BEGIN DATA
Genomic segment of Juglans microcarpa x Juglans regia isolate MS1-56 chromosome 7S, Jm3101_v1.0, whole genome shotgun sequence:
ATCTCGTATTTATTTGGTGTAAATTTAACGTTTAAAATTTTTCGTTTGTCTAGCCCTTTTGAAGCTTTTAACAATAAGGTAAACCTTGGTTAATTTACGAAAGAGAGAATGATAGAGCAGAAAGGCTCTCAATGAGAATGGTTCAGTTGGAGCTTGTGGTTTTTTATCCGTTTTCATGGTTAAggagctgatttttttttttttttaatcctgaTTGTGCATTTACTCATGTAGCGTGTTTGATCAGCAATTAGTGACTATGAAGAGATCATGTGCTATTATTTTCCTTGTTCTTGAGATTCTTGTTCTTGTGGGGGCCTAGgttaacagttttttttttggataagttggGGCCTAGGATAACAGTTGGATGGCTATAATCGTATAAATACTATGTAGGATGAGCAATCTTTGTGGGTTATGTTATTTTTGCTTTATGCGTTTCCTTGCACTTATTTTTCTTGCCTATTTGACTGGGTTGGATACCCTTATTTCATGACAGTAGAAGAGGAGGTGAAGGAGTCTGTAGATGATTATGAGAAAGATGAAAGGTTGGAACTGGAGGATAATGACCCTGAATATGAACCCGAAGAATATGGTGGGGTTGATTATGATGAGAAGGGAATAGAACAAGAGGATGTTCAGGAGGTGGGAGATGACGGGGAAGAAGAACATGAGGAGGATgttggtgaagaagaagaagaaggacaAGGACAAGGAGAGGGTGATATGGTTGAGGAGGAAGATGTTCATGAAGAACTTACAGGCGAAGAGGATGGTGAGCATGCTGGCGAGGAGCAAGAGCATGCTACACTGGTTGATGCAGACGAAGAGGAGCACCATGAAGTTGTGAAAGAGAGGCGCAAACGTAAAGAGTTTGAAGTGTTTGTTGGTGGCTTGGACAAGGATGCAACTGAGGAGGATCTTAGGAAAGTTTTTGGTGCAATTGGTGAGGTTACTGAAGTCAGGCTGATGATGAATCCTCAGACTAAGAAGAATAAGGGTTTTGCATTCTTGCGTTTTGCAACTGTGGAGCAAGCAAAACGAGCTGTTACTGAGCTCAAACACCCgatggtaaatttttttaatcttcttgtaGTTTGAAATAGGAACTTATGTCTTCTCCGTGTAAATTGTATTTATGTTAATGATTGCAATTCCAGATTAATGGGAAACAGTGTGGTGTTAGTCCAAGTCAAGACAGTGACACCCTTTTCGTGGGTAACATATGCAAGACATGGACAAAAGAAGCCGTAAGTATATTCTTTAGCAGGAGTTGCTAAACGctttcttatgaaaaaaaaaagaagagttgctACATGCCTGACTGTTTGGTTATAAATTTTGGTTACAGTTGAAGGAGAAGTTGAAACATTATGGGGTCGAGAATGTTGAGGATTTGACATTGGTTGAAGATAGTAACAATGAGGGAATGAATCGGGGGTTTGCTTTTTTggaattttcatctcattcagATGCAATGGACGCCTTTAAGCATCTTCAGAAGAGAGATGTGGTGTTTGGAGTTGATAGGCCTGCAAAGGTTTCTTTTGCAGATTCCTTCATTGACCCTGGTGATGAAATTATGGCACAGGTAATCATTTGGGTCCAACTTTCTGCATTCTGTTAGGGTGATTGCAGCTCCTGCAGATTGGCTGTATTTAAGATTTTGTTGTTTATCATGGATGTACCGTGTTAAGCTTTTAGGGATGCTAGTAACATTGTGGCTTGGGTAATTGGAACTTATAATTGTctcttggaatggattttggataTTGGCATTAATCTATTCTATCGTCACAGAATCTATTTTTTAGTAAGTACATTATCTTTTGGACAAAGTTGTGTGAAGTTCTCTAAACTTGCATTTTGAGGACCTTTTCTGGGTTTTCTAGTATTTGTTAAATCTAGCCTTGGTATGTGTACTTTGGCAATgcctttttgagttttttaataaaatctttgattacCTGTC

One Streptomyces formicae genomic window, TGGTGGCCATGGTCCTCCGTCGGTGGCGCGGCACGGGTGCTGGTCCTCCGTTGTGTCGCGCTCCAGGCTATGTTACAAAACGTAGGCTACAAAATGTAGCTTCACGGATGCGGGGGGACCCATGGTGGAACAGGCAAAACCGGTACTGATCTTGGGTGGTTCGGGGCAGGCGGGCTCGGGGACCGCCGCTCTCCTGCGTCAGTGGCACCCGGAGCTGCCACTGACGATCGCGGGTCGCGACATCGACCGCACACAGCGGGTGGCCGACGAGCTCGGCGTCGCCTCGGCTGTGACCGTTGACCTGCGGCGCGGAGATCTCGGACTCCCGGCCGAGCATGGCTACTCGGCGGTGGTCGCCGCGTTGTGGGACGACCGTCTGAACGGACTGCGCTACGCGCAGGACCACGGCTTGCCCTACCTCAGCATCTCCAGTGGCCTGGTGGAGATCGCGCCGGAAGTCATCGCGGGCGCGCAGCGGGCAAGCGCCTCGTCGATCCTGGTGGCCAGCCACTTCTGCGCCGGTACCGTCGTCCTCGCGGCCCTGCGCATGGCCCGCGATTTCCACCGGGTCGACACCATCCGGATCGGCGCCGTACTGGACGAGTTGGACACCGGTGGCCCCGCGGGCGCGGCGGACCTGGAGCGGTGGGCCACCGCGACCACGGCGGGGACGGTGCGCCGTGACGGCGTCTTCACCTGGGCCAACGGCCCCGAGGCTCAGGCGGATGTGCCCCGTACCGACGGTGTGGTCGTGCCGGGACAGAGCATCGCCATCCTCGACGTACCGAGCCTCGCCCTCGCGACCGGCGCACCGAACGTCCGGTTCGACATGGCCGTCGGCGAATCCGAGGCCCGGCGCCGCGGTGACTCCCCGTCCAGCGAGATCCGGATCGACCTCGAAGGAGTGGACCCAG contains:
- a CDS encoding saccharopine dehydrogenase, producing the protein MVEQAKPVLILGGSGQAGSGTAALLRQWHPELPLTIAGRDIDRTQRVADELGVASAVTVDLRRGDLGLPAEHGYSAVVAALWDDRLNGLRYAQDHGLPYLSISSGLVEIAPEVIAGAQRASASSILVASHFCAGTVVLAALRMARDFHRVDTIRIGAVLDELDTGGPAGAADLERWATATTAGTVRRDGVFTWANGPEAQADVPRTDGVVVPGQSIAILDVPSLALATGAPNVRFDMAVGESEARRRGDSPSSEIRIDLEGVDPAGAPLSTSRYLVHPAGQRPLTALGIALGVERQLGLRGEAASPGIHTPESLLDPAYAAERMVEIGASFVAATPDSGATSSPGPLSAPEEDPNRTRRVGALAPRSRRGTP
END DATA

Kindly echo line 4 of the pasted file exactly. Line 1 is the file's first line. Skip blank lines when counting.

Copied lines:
- a CDS encoding saccharopine dehydrogenase, producing the protein MVEQAKPVLILGGSGQAGSGTAALLRQWHPELPLTIAGRDIDRTQRVADELGVASAVTVDLRRGDLGLPAEHGYSAVVAALWDDRLNGLRYAQDHGLPYLSISSGLVEIAPEVIAGAQRASASSILVASHFCAGTVVLAALRMARDFHRVDTIRIGAVLDELDTGGPAGAADLERWATATTAGTVRRDGVFTWANGPEAQADVPRTDGVVVPGQSIAILDVPSLALATGAPNVRFDMAVGESEARRRGDSPSSEIRIDLEGVDPAGAPLSTSRYLVHPAGQRPLTALGIALGVERQLGLRGEAASPGIHTPESLLDPAYAAERMVEIGASFVAATPDSGATSSPGPLSAPEEDPNRTRRVGALAPRSRRGTP